The Spanish Prisoner is definitely in the top ranks of my favorite con films, but I think my #1 favorite is The Usual Suspects (1995), where the con dynamic is inverted; instead of a team of people conning one mark, a single mastermind is pulling everybody’s strings. It’s one of those films where it’s best not to look at the details too closely, just enjoy the style over the substance.
I agree with you that it’s a fine line making a con film. The scheming and planning in The Sting (1972) was just too over the top for me, but the remake of Ocean’s Eleven (2001), with George Clooney and Brad Pitt, was a pretty good and breezy heist/con movie. That scheme was so over the top there was no way it couldn’t work.
The idea of a proprietary “process” seems more plausible today than it did back in the 1990s. It could be a formula to make money in the stock market or sports betting, or a new additive to make potato chips even more delicious. The entire reason Crypto currency exists is to provide aspiring con men with ready-made Internet tools…!
It seems like real-life cons are so common nowadays the genre has been taken over by cable TV. Have you seen either of the recent documentaries on the Fyre music festival? On the one hand, it’s funny how so many poseurs got taken, on the other hand, it’s not funny at all how workers were taken advantage of and how fans were put in genuine danger going to a festival that didn’t exist.
At least with movies like The Spanish Prisoner you know no one is really getting hurt. If I may put on my “Old Man Yells at Cloud” hat for a moment - Why don’t they make movies like that anymore? I know we’re still coming out of COVID, but I can’t think of an example of a recent film that is similarly pitched in terms of the writing and tone. Can you?
Lastly, swinging back to Steve Martin; Although he was never officially a cast member, he’s closely associated with Saturday Night Live’s initial success. It’s interesting how many of that show’s performers over the years have been featured in well-regarded movies that weren’t just long versions of SNL skits, like Bill Murray (Groundhog Day, Lost in Translation), Dan Akroyd (Driving Miss Daisy), John Belushi (Animal House, Continental Divide), Eddie Murphy (Beverly Hills Cop, Dreamgirls), Will Ferrell (Stranger than Fiction), and Adam Sandler (Punch-Drunk Love, Uncut Gems) to name a few. Do any other movies by SNL alums stand out for you?
Come to think of it, I haven't seen The Usual Suspects since catching it at the theater all those years ago. Related question -- does it hold up well upon repeated viewings, knowing the "twist" of the film? And we can expand this query to include other "twist" films that aren't necessarily cons. Vanilla Sky, Dark City, Fight Club, etc. I'll throw in a Kevin Spacey film that might be construed as a con? K-PAX, where Spacey plays a character who just might not be bullshitting us about his claims that he's an alien.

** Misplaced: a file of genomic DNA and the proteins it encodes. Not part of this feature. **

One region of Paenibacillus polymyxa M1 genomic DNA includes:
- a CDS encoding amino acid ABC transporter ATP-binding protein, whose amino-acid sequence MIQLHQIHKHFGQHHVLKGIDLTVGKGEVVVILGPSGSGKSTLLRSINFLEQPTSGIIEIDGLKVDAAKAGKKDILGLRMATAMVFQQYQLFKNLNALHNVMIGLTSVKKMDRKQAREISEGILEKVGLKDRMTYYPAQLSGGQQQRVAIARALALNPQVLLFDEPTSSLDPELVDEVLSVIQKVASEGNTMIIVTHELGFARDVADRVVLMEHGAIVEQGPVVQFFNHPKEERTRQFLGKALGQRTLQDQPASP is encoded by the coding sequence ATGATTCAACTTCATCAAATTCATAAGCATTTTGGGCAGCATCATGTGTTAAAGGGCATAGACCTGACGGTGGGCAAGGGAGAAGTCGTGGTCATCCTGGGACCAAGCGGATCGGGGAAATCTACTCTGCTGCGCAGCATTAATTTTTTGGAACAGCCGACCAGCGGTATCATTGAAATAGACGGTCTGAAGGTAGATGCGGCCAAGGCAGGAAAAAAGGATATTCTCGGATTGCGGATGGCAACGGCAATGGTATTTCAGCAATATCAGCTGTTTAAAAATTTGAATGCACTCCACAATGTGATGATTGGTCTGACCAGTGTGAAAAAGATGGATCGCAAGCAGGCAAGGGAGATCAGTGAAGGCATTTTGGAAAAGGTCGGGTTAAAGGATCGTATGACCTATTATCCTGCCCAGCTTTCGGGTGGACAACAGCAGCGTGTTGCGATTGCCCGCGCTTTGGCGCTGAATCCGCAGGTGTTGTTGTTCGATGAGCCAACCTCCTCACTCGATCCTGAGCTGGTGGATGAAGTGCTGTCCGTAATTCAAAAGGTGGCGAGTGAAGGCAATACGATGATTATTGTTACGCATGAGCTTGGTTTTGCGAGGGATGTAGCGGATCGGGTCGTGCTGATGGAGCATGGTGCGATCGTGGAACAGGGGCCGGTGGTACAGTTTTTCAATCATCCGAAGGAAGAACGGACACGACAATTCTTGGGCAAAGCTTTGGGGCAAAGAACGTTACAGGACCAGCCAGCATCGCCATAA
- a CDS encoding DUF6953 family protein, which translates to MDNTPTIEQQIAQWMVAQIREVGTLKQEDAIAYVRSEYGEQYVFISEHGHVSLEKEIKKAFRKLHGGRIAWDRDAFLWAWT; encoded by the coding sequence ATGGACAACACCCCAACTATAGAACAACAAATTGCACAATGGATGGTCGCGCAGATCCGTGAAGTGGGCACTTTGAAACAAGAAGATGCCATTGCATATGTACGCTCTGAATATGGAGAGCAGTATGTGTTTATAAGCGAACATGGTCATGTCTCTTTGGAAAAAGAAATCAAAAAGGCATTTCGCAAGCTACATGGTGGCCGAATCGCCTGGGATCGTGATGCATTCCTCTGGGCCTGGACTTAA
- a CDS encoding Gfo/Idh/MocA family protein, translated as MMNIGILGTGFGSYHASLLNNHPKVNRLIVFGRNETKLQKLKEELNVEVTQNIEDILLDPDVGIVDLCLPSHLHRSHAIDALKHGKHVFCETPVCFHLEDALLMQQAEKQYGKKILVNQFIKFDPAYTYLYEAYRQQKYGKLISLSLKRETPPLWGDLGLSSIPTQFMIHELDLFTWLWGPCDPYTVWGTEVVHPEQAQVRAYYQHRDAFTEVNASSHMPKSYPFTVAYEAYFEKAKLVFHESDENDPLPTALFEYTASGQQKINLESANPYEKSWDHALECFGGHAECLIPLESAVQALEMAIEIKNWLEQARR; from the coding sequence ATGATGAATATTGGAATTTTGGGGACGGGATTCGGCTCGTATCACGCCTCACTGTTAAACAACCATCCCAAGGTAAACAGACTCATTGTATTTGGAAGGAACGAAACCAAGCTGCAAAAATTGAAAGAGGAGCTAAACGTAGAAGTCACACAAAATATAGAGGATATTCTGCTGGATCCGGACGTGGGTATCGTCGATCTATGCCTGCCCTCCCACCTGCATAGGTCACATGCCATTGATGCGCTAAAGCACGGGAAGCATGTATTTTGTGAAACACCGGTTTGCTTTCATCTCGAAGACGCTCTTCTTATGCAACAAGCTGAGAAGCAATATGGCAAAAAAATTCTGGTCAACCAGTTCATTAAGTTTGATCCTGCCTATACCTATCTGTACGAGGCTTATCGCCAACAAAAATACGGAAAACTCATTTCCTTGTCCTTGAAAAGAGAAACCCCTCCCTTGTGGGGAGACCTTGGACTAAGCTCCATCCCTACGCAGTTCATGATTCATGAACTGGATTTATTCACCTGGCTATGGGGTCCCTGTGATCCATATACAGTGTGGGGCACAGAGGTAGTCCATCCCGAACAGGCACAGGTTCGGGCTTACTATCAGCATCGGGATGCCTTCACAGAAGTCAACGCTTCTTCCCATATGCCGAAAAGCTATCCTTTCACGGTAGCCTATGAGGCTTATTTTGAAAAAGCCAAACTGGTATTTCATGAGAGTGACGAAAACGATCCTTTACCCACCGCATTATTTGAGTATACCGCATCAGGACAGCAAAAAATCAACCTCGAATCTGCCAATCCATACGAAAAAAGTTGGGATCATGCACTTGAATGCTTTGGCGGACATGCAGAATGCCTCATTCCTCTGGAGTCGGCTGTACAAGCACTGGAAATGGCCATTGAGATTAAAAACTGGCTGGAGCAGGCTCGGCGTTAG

* Here's a theory -- could any film which features an undercover law-enforcement officer be construed as a con film? I'm looking squarely at you, The Departed (oy, the Double Con!). And I should also add that The Departed is based on the Hong Kong hit Infernal Affairs, which spawned a few sequels as well.
[I wasn't a huge fan of Donnie Brasco, but the book by the real-life FBI agent (Joe Pistone) who was undercover in the Mafia for years? Top notch. Life ain't exactly easy for the Straight Man who's trying to put one over on hardened criminals, 24/7.]
* You mentioned how we don't have character actors like Ricky Jay around anymore... that might be a subject for a future discussion. And do we not see female character actors in similar numbers to their male counterparts? Hmm. Of course, this might also speak to the larger disparity in roles between genders.
* I hadn't heard of the Fyre Music Festival, but one person's con is another's prank hoax! Czech Dream was a documentary about an elaborate hoax perpetrated by the two directors, as they advertised a Walmart-like "hypermarket" that was nothing but a facade backed by scaffolding. (And not to get too meta here, but this sort of thing would be perfectly at home on a Hollywood studio lot...)
* It was a struggle for me to think of cons where the audience wasn't already in on the caper, a la Trading Places (which conveniently segues into the following item), but I'll give you one underlooked film from 2001 with some major indie-star power in both the acting and directing ranks: Richard Linklater's Tape. The film features only three actors (Ethan Hawke, Uma Thurman, and Robert Sean Leonard) and just about takes place in real time, chronicling a reunion of sorts between former HS classmates. But there's a hidden agenda here, and a particular reason that the organizer has brought the other two into the fold.